Then, if everyone in the whole and entire chain was responsible, I will actually risk going out on a limb here to say we wouldn't have a pet over-population problem in turn, and in such a world pedigree papers would mean all that they should and then some. What a great world would that be, I agree, and a great list to help us all get there all-around as well!

Cheers

Last edited by HappyJacks; January 17th, 2013 at 03:29 PM.
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  #16  
Old June 25th, 2006, 05:06 PM
ZonkaDaisy ZonkaDaisy is offline
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Question

In regards to the dogs being "Titled and shown", I think exceptions should be made to breeders whos dogs are not necessarily titled but are actually working dogs. How do others view dogs that are working rather than titled??
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Old June 25th, 2006, 09:38 PM
Prin Prin is offline
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There are working titles too, aren't there?
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Old June 25th, 2006, 10:01 PM
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mafiaprincess mafiaprincess is offline
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Yes there are. I would want both parents field titled if they aren't being shown.
Depending upon breed..
Schutzhund
Herding titles
Field trials - AKC, CKC
Go To Ground/Terrier Trials/Tests
Coursing titles
Hunt Test Titles

There is no excuse to be breeding working dogs that aren't excelling at one of the above, lot of times it's more than one, including agility, flyball etc, but even mixed breeds dogs excel at other things. Only a well bred dog will bring home field titles. Weeds out the mediocre ones like the show ring does..
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Last edited by mafiaprincess; June 25th, 2006 at 10:09 PM.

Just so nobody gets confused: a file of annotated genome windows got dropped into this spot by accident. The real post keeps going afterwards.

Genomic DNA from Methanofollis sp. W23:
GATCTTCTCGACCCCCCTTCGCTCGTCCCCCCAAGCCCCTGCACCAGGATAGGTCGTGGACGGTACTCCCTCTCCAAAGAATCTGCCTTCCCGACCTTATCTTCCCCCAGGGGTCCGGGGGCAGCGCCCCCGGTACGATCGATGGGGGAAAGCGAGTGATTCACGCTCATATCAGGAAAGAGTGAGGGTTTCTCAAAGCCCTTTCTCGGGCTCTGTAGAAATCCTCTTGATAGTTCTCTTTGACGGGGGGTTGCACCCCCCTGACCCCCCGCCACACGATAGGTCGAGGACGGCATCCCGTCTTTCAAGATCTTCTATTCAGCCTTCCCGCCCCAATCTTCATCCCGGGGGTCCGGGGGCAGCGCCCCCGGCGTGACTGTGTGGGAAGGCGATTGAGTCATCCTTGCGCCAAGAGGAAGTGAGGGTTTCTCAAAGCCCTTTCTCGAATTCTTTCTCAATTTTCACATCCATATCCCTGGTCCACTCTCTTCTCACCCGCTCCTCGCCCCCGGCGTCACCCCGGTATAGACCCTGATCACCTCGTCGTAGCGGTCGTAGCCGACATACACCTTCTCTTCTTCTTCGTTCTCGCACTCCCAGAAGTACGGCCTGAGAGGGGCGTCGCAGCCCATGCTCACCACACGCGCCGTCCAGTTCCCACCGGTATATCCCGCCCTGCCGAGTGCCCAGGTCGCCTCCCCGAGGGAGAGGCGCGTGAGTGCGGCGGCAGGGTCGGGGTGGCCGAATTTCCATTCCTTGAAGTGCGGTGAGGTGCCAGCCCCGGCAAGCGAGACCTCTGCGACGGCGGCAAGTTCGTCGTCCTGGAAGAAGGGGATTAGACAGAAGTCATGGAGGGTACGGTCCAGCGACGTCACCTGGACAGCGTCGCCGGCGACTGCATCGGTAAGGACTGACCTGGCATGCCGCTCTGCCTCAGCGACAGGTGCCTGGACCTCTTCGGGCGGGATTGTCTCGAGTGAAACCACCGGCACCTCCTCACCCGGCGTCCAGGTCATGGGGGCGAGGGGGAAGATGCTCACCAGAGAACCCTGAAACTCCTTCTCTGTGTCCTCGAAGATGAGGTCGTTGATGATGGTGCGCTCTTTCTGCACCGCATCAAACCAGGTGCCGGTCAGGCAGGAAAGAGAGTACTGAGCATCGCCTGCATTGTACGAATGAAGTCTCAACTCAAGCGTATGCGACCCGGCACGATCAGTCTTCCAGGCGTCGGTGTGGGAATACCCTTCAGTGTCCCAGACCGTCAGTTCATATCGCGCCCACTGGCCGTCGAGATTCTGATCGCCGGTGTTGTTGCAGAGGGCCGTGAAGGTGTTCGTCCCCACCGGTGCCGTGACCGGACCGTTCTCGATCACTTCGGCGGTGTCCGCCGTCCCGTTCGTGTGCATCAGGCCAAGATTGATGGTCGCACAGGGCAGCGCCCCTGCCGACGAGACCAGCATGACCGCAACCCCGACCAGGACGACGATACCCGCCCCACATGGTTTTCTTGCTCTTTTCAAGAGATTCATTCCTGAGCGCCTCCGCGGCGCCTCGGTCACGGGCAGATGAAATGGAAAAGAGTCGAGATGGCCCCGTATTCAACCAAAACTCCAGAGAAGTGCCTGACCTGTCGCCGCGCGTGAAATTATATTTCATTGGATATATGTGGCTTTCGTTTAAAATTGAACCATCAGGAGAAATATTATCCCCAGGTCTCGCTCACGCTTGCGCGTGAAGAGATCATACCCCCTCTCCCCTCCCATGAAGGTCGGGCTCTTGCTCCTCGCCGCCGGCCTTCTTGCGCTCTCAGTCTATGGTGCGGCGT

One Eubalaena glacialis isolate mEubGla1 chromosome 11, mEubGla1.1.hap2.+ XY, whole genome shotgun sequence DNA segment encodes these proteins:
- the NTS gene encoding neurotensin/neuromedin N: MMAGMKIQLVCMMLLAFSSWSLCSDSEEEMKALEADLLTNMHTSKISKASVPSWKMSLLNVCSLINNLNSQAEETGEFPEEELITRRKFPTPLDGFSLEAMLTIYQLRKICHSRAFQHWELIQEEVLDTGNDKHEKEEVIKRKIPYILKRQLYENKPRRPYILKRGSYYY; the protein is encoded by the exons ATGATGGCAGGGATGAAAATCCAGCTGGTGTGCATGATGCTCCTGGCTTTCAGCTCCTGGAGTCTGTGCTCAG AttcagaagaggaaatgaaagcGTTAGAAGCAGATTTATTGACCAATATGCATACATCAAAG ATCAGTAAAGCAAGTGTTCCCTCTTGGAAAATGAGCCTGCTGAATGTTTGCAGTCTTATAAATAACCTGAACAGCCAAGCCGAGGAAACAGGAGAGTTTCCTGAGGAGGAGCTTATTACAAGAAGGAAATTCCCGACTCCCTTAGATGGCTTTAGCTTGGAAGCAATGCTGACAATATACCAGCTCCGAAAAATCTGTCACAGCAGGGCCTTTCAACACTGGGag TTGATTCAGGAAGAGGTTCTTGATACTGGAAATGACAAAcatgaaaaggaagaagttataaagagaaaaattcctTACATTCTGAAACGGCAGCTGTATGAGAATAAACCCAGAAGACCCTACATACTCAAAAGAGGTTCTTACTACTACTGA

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Old June 25th, 2006, 10:57 PM
ZonkaDaisy ZonkaDaisy is offline
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They are working as FBI bomb detection and drug detection dogs... So I am sure they are titled in some way, But I think that is different from what you mean.. not sure
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  #20  
Old June 26th, 2006, 06:59 AM
kaytris kaytris is offline
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The only thing I slightly disagree with is this:
Quote:
that their pups are free from genetic disorders and will take the pup back should any develop within the time guaranteed
This can be slightly misleading, and provides breeders with a way to sound responsible without having to fulfill their duty. Many buyers will not return a puppy that they have bonded with, when puppy is diagnosed with a problem at 9 months or 2 years. Also, some breeders will take back a puppy and then euthanize it - and then claim "my lines have no genetic issues" - dead puppies tell no tales.

I would rather see a clause like this:
"If the puppy should ever develop a genetic defect that makes it unsuitable as a pet, a refund up to but not over the original purchase price will be provided. To receive refund the puppy MUST be spayed or neutered. Return of the puppy will not be required."

or this:
"Should this dog during the first 30 months of it's life, be diagnosed with a genetic related disease rendering the dog unfit for hunting, breeder agrees to FULLY refund OR replace the dog with another of equal purchase value. The dog does NOT have to be returned but breeder must be notified in writing within 30 days of DVM Diagnosis and proof of spay/neuter for this guarantee to be valid"